First, if each state of emergency is independent from the previous one – as the state claims in order to justify its repeated declarations of a state of emergency – then the state must apply all provisions of the Emergency Law regarding both the beginning and end of a state of emergency. The state cannot choose the legal provisions that suit its wishes and pronounce that others do not conform with its current approach. The refusal to implement these legal provisions renders the end of the state of emergency a mere formality. This only affirms the fact that the state of emergency declared a year and a half ago remains in force today, in violation of the Constitution.
Second, if the presidential decree specifies ordinary crimes to be referred to the emergency courts, the public prosecution is not obligated to do so. It is up to the prosecution whether to refer such crimes to the emergency courts or to the ordinary courts. This is because a presidential decree does not deprive the public prosecution of its legally established jurisdiction. Consequently, the two types of courts (emergency and ordinary) share jurisdiction during a declared state of emergency; this has been established by the Constitutional Court. The prosecution has discretionary authority in this matter. The only case in which the public prosecution does not have discretionary jurisdiction is regarding certain crimes or cases that the Emergency Law specifies must be referred to ordinary courts; in such cases the prosecution must carry out the provisions of the law.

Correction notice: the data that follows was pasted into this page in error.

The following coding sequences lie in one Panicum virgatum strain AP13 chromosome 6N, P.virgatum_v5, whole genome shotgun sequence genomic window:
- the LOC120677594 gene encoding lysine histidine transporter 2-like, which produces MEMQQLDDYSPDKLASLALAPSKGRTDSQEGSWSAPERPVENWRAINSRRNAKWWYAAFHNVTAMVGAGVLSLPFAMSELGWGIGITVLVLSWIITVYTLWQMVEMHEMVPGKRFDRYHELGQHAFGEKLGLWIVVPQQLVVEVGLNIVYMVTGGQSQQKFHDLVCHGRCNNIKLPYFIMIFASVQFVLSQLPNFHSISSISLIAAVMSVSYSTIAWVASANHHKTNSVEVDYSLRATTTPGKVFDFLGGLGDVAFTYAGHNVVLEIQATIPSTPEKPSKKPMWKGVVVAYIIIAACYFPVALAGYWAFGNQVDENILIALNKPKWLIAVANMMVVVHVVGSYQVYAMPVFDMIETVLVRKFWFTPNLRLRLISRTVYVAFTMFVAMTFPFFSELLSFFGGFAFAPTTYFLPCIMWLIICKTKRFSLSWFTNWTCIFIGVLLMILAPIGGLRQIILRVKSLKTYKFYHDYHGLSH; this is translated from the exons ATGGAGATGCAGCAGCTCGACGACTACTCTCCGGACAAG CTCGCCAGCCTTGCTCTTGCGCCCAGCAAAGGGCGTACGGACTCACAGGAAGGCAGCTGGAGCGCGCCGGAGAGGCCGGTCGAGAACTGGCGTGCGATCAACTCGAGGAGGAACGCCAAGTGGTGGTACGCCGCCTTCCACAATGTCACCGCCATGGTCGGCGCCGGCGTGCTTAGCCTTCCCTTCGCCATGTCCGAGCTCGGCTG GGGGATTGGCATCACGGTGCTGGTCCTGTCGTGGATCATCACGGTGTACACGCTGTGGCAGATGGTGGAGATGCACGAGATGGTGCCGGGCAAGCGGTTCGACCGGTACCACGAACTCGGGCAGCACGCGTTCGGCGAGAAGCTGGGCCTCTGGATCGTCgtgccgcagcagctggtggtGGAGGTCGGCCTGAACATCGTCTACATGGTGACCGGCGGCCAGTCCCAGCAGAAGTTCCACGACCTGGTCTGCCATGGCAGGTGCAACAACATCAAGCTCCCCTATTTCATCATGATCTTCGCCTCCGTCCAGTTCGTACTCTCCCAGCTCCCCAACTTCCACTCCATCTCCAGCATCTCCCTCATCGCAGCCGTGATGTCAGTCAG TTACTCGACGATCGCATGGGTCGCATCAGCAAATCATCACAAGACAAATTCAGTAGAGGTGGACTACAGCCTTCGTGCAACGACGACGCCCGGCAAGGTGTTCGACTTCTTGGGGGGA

Third, the public prosecution should not consider a presidential decree as establishing a new jurisdiction that would apply immediately to all legal cases not yet referred to the courts. The Court of Cassation has established this principle; it is linked to the laws that regulate the cancellation or amendment of one court’s jurisdiction and the creation of a new jurisdiction for another court. In the current situation, however, this does not apply, as the decree does not cancel, amend, or alter the jurisdiction of any court, nor does it create a jurisdiction for the emergency courts. The Supreme Constitutional Court supported this view when it ruled that a presidential decree referring crimes to a particular court is not a basis for establishing jurisdiction, and therefore it does not create a new jurisdiction for courts, nor does it alter jurisdiction or deprive one court of jurisdiction and grant it to another. Rather it is the law that determines jurisdiction; a decree issued by a president or his delegate is only an “executive instrument” for administering the law. Furthermore, the president and those to whom he delegates do not control, amend, change, or counter the legal bases that the legislator has granted to the emergency courts. If the legislator has not specified cases to be investigated during a state of emergency, and they are not brought before the emergency courts before the state of emergency ends, they should be referred to the ordinary courts. If the president issues a decree referring those cases to an emergency court, then the decree is invalid; the provisions of the Emergency Law should be followed. It is then up to the public prosecution whether or not to implement the presidential decree referring cases that it has begun investigating to the emergency courts.